Hampshire, Stuart Newton, 1914-2004

by Alan Ryan

02 Feb 2017

Extract relating to military intelligence work:

On the outbreak of war, Hampshire joined the army; he was sent, briefly, to Sierra Leone. He was not a natural infantryman and was rapidly transferred into military intelligence. He spent much of the war analysing the activities of the Reichssicherheitshauptamt, the central command of Himmler’s SS; unlike some of his colleagues, he did not afterwards talk much about what he had done there, but like almost everyone else in military intelligence he came across an assortment of characters whose loyalty lay to the Soviet Union rather than their own country. One story told by his obituarists was that Hampshire had in late 1942 drawn up a plan for encouraging the hostility to the Nazi regime on the part of senior military officers that later gave rise to the Stauffenberg Plot; the proposal gained general support but was shot down by Kim Philby. Nobody could understand why, but retrospectively, it seemed plausible that Philby had been acting on the Soviet line that it was better to prolong the war until the Red Army was firmly on German soil. At the end of the war, Hampshire himself was interviewed at length about his ties to Guy Burgess, during the first of several failed attempts by MI5 to uncover the full extent of the spy ring that Burgess had established. Many years later Goronwy Rees sought to blacken Hampshire’s name by accusing him of having been, as it might be, the Sixth, Seventh or Eighth Man; he was duly investigated, questioned by Peter Wright, and cleared. The occasion was somewhat awkward for everyone because Hampshire had been appointed in 1965–6 to conduct a review of the intelligence gathering activities of GCHQ at Cheltenham.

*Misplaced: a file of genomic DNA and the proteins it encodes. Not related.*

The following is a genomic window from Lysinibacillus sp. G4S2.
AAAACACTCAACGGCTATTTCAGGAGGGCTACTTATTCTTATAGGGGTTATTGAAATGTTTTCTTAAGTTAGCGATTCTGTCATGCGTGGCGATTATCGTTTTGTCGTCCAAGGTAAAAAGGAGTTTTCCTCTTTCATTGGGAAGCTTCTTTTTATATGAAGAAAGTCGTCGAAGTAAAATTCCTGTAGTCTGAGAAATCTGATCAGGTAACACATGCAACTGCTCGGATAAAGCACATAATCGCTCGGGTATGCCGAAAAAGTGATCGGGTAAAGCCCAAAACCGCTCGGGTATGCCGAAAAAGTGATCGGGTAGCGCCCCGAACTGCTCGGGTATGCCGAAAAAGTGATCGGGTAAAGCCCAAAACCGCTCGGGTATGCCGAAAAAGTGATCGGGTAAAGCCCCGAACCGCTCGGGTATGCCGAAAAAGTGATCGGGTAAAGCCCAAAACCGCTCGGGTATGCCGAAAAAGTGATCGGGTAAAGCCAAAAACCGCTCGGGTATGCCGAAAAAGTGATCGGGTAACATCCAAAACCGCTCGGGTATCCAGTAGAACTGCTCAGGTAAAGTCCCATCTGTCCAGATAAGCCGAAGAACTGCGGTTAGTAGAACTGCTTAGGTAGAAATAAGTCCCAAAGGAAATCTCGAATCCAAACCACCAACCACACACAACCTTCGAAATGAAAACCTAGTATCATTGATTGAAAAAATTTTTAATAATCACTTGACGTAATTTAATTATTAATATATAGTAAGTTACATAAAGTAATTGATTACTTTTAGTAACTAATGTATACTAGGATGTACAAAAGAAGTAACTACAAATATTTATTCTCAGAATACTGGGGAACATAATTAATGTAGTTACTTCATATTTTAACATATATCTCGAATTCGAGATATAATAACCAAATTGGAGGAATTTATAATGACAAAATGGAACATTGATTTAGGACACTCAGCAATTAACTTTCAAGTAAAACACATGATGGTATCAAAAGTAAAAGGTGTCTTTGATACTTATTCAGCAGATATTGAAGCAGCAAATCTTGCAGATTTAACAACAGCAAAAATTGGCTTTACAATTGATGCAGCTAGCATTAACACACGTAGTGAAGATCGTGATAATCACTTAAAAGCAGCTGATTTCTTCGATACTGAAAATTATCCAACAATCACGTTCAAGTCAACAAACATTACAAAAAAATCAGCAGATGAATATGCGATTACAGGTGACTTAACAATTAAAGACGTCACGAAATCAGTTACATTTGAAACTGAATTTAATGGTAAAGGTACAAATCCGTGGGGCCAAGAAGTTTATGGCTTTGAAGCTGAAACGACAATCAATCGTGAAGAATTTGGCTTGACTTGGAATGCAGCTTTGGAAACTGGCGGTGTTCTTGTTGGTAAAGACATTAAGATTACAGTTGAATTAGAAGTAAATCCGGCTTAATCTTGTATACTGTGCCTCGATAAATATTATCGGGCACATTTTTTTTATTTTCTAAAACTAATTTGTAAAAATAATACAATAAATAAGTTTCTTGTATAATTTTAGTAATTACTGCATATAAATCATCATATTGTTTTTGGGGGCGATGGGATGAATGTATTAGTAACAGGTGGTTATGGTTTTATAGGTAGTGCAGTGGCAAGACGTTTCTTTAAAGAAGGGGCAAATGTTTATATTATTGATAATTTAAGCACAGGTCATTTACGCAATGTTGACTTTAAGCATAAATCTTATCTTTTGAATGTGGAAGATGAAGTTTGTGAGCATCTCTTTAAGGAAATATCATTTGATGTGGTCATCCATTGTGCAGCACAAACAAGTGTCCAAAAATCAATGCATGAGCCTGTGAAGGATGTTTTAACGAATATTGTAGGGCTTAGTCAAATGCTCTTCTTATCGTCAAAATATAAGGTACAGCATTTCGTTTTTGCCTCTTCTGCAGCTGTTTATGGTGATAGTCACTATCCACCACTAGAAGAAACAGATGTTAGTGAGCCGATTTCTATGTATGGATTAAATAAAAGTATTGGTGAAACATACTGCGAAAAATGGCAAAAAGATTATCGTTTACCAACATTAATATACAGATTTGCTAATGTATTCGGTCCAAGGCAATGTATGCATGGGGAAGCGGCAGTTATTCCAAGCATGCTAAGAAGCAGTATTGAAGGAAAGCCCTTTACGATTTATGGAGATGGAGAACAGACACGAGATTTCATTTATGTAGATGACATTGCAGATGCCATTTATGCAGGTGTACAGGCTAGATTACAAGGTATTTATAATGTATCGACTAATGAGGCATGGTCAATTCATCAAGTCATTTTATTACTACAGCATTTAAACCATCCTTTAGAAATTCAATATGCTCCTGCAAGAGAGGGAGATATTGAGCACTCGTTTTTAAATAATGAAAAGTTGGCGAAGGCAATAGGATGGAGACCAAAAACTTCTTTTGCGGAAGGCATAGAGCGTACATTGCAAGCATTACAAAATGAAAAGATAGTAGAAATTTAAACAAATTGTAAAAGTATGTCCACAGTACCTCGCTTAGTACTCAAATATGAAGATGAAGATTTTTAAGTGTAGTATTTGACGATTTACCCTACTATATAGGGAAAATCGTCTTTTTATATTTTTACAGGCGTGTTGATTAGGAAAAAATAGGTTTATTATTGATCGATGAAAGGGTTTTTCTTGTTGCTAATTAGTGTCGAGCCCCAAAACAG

By the end of the war, Hampshire was fully acquainted with the atrocious history of the SS in occupied Europe and Russia. It made him realise that ‘unmitigated evil and nastiness’ are as natural to human beings as kindness, a thought that as he said he might have gleaned from Shakespeare but previously had not. The feeling was sharpened when he had to interrogate Ernst Kaltenbrunner, the successor to Heydrich as head of the SS, and a man who was thought by his fellow SS officers to be a particularly ruthless and unpleasant piece of work. He took what even they thought a disgusting interest in the various methods of execution practised by the SS, and was eventually executed for the long list of war crimes for which he was tried at Nuremberg in 1946.

(See: List of humanities scholars who worked in military intelligence in the Second World War)

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